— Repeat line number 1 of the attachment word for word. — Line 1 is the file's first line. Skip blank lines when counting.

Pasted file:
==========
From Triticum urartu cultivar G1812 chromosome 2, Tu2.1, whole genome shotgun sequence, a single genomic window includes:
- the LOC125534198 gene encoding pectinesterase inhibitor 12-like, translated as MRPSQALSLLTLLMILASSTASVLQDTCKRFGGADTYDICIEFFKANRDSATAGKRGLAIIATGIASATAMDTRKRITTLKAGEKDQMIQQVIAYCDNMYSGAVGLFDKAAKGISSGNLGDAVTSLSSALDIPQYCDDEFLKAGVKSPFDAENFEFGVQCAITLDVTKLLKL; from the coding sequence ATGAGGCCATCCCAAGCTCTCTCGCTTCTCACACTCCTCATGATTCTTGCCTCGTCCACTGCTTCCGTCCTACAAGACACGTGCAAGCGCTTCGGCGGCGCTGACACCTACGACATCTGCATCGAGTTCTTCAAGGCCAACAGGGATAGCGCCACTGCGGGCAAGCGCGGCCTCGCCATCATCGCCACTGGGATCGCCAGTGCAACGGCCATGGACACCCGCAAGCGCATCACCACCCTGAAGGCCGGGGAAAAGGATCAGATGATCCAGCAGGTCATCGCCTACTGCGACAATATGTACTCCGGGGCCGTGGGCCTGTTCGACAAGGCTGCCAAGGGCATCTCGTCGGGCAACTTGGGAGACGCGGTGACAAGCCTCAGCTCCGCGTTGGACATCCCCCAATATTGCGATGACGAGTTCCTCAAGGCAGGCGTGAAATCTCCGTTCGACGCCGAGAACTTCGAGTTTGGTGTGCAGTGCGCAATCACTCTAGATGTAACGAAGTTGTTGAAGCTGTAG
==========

From Triticum urartu cultivar G1812 chromosome 2, Tu2.1, whole genome shotgun sequence, a single genomic window includes: